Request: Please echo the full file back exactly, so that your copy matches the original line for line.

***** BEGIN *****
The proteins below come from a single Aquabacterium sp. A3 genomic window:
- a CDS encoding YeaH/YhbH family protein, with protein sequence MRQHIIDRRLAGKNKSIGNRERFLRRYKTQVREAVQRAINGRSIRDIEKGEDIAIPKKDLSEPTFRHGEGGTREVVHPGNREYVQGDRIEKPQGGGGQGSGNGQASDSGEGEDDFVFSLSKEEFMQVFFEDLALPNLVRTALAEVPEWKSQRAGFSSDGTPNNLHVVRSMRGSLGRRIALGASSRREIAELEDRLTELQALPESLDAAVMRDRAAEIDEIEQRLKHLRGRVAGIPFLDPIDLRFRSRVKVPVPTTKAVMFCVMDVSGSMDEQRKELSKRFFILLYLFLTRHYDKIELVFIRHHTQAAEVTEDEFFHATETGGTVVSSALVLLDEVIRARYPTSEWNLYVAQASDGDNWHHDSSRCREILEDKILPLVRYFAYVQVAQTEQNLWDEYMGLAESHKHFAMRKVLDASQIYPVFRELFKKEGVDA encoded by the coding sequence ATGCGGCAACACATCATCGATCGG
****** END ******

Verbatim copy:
The proteins below come from a single Aquabacterium sp. A3 genomic window:
- a CDS encoding YeaH/YhbH family protein, with protein sequence MRQHIIDRRLAGKNKSIGNRERFLRRYKTQVREAVQRAINGRSIRDIEKGEDIAIPKKDLSEPTFRHGEGGTREVVHPGNREYVQGDRIEKPQGGGGQGSGNGQASDSGEGEDDFVFSLSKEEFMQVFFEDLALPNLVRTALAEVPEWKSQRAGFSSDGTPNNLHVVRSMRGSLGRRIALGASSRREIAELEDRLTELQALPESLDAAVMRDRAAEIDEIEQRLKHLRGRVAGIPFLDPIDLRFRSRVKVPVPTTKAVMFCVMDVSGSMDEQRKELSKRFFILLYLFLTRHYDKIELVFIRHHTQAAEVTEDEFFHATETGGTVVSSALVLLDEVIRARYPTSEWNLYVAQASDGDNWHHDSSRCREILEDKILPLVRYFAYVQVAQTEQNLWDEYMGLAESHKHFAMRKVLDASQIYPVFRELFKKEGVDA encoded by the coding sequence ATGCGGCAACACATCATCGATCGG